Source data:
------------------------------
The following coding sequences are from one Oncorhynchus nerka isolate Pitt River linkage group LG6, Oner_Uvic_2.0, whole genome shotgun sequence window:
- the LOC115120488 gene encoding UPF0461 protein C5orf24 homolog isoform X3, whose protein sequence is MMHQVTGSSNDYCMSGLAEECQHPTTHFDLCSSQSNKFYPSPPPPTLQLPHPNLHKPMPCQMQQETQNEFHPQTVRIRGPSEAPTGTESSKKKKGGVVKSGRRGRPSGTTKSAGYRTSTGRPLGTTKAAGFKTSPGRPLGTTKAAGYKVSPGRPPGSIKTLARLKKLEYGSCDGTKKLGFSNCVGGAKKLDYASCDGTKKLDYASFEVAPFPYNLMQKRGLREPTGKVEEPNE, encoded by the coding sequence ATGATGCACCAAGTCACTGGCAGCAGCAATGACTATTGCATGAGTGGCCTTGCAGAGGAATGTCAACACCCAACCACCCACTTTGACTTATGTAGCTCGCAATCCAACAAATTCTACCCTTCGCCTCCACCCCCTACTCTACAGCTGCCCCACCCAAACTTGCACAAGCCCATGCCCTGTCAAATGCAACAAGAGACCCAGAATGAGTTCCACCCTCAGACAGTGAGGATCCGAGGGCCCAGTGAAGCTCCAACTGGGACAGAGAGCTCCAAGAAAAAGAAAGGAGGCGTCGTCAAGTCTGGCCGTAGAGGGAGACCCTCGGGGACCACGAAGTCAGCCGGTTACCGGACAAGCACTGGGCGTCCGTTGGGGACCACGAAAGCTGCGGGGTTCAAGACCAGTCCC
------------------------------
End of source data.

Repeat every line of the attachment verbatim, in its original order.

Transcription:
The following coding sequences are from one Oncorhynchus nerka isolate Pitt River linkage group LG6, Oner_Uvic_2.0, whole genome shotgun sequence window:
- the LOC115120488 gene encoding UPF0461 protein C5orf24 homolog isoform X3, whose protein sequence is MMHQVTGSSNDYCMSGLAEECQHPTTHFDLCSSQSNKFYPSPPPPTLQLPHPNLHKPMPCQMQQETQNEFHPQTVRIRGPSEAPTGTESSKKKKGGVVKSGRRGRPSGTTKSAGYRTSTGRPLGTTKAAGFKTSPGRPLGTTKAAGYKVSPGRPPGSIKTLARLKKLEYGSCDGTKKLGFSNCVGGAKKLDYASCDGTKKLDYASFEVAPFPYNLMQKRGLREPTGKVEEPNE, encoded by the coding sequence ATGATGCACCAAGTCACTGGCAGCAGCAATGACTATTGCATGAGTGGCCTTGCAGAGGAATGTCAACACCCAACCACCCACTTTGACTTATGTAGCTCGCAATCCAACAAATTCTACCCTTCGCCTCCACCCCCTACTCTACAGCTGCCCCACCCAAACTTGCACAAGCCCATGCCCTGTCAAATGCAACAAGAGACCCAGAATGAGTTCCACCCTCAGACAGTGAGGATCCGAGGGCCCAGTGAAGCTCCAACTGGGACAGAGAGCTCCAAGAAAAAGAAAGGAGGCGTCGTCAAGTCTGGCCGTAGAGGGAGACCCTCGGGGACCACGAAGTCAGCCGGTTACCGGACAAGCACTGGGCGTCCGTTGGGGACCACGAAAGCTGCGGGGTTCAAGACCAGTCCC